Your entire supposition is incorrect. The deal between Hudson and St. Ann’s is a private transaction independent of the proposed replacement library. You might as well say, if Hudson doesn’t sell any apartments on the 16th floor, that space could be used for a pre-K program.

  • ClaudeScales

    The same firm designed the Pierhouse buildings. However, they have different developers.

  • Slyone

    The PTA’s position — as articulated at many meetings and in our petition letters — is simply that before decision-making bodies approve additional residential housing in our school zone, we need a plan to address the already significant and fast-growing overcrowding problem at our school. We have not taken a position on any building or project, except that new residential housing should not be approved without a solution to address significant overcrowding at the zoned for which those residences would be zoned.

    We have 30 classrooms in total (including rooms that are supposed to be for “special” classes — like art, music and drama) at our school, one of which is not easily convertible into classroom space because of its design. This year we have 28 classrooms of students (having lost our pre-K classrooms last year), 6 K classes, and only 3 5th grade classes leaving our building. K pre-registration just ended and we had 30 more in-zone children register for K this year than we did last year. It is unclear how we meet our neighborhood’s needs next year, let alone the year after, when more than 500 additional residential units are slated to be completed and coming online.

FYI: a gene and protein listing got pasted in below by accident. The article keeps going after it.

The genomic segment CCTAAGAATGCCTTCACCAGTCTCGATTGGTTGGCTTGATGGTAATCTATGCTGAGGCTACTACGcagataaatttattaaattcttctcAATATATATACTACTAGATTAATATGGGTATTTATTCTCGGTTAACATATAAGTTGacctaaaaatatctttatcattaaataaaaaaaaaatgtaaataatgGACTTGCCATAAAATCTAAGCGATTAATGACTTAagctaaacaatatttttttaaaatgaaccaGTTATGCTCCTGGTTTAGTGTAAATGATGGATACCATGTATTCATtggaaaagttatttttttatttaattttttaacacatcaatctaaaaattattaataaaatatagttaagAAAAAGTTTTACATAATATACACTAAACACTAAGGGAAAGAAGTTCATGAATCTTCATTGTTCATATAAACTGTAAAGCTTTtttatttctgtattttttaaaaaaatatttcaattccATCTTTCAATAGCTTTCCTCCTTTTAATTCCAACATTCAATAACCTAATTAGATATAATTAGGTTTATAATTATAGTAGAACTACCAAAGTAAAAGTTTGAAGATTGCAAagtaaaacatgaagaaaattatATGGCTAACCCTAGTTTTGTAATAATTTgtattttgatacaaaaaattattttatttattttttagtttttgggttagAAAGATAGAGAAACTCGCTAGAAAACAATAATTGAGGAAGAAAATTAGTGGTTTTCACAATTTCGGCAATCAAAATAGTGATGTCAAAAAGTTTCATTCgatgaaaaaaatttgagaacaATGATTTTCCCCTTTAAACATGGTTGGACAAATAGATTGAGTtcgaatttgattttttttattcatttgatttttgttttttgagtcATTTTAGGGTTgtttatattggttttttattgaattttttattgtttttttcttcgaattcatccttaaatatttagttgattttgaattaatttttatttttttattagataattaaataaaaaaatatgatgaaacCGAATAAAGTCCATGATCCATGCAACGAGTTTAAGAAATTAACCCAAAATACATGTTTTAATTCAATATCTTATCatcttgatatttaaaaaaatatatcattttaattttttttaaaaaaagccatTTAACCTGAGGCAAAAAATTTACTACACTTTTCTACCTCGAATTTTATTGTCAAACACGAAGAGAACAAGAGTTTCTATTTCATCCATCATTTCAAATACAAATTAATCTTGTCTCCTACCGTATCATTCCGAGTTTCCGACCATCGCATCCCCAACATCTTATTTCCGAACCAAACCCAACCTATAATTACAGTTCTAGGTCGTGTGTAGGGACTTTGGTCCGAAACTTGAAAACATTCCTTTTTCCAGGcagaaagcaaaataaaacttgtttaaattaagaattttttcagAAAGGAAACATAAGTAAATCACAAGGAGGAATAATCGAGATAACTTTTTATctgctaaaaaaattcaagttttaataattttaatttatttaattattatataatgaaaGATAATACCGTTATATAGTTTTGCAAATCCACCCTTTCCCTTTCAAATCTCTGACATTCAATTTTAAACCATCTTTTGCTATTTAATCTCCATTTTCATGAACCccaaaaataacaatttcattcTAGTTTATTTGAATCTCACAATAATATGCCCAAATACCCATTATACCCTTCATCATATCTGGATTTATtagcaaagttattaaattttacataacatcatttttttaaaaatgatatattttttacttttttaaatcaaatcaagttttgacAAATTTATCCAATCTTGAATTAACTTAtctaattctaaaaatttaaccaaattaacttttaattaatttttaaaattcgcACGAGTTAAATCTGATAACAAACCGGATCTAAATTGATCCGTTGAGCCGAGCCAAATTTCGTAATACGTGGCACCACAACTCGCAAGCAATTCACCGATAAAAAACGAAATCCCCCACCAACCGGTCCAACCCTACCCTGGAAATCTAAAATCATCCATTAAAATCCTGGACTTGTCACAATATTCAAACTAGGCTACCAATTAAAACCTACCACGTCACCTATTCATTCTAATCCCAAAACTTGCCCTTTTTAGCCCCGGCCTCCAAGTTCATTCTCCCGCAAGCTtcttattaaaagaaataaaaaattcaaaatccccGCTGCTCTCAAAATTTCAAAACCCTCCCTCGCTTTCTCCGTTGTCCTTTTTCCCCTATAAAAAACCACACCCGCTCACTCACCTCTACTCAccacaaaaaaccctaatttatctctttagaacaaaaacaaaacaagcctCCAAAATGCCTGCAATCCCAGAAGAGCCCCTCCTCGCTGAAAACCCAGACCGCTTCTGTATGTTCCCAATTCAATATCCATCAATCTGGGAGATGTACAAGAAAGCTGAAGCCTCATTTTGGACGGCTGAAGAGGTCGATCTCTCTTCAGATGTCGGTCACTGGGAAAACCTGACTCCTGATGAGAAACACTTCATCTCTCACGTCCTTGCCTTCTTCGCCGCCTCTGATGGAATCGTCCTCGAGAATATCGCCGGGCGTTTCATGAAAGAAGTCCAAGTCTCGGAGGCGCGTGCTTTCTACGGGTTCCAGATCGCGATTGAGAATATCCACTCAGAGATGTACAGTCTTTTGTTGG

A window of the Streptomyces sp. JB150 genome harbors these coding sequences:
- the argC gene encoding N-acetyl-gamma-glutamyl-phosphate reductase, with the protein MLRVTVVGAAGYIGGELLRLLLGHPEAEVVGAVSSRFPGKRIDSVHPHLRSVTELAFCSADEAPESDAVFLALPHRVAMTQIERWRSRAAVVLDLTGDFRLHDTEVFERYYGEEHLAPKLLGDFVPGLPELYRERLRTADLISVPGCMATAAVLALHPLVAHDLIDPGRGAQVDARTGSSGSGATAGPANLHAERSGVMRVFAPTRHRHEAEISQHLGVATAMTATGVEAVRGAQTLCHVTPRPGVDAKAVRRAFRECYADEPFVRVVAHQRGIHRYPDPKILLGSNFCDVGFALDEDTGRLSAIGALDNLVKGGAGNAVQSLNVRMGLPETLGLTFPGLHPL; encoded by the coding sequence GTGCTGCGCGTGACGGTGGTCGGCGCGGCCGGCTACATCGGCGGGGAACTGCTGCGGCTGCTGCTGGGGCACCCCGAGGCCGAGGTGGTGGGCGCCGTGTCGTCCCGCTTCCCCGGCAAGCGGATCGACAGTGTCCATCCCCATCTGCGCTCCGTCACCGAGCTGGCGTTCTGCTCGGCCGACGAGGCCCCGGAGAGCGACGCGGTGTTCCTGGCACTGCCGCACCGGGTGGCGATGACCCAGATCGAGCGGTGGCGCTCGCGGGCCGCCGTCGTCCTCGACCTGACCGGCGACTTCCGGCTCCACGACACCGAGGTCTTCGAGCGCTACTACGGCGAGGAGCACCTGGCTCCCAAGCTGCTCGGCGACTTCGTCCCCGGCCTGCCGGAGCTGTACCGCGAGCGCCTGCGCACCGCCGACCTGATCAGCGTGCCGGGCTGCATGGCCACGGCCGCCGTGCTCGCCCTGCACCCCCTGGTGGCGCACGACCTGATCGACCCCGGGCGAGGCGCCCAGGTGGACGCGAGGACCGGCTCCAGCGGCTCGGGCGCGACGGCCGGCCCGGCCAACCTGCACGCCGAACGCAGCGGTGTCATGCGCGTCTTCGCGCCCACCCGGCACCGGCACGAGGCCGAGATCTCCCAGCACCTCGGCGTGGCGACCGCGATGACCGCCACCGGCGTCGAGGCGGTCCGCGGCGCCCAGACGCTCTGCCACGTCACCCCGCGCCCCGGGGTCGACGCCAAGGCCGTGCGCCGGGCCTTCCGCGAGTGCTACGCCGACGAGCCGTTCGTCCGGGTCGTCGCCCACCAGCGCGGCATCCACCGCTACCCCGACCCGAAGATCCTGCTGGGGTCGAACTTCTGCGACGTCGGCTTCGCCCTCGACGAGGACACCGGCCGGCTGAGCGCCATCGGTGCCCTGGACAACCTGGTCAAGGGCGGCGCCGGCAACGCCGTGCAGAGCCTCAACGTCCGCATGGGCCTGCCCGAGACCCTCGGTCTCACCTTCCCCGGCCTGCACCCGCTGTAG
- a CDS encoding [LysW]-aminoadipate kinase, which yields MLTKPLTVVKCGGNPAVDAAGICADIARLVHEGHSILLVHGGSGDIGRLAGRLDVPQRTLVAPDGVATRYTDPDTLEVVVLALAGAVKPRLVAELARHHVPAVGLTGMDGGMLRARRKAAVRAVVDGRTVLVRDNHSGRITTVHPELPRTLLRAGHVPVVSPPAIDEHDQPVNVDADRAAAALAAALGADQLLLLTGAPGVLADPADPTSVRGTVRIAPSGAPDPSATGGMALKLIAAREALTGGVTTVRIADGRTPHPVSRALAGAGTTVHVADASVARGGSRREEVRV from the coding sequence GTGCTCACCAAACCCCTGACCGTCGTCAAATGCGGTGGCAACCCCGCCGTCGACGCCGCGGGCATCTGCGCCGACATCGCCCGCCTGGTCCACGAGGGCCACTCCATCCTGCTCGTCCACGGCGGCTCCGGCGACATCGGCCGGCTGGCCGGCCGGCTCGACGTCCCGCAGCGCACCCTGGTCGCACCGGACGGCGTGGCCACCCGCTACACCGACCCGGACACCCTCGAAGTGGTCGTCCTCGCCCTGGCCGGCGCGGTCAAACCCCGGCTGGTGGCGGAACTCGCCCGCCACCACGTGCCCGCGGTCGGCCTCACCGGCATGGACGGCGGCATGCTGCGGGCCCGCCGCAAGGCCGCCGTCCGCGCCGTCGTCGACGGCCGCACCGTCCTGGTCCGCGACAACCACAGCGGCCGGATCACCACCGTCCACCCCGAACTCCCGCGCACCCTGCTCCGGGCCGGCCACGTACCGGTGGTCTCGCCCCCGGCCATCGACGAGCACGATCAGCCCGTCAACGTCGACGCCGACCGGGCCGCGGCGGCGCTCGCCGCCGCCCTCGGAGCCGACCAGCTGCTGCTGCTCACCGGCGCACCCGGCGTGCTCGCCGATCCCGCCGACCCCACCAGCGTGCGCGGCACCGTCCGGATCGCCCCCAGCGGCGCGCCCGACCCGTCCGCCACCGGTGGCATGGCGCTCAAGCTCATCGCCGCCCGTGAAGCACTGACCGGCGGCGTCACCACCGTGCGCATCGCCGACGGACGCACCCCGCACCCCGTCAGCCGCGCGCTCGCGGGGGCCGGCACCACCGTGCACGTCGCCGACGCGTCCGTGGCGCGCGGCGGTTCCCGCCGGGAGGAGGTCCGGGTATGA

38 kids may not seem like a lot (it is 7-8% of our school’s capacity, for what that’s worth); at this point, we do not have 2 classrooms to house them.

    We respectfully request that before more residence are approved in our zone, there’s a plan to address the public school needs of the children that would live in those residences.

  • Fritz

    Affordable housing in the ?neighborhood? Not that there is much now, and the new building won’t take any. But 1041 Fulton Street is not anywhere in sight, avoids a “poor door” in the proposed building.

  • Carlotta

    The community at large has had no say in this matter of selling public property. At this last meeting there also were very few questions from the CAC.. It appears that the BPL has steamrolled its plan through and with self satisfied smirks, I might add. A renovated building with a school built atop it may not give other libraries in Brooklyn money to renovate, but it would give this district room for its children to learn in a less crowded space. And while I’m at it @Bethman – right wingers??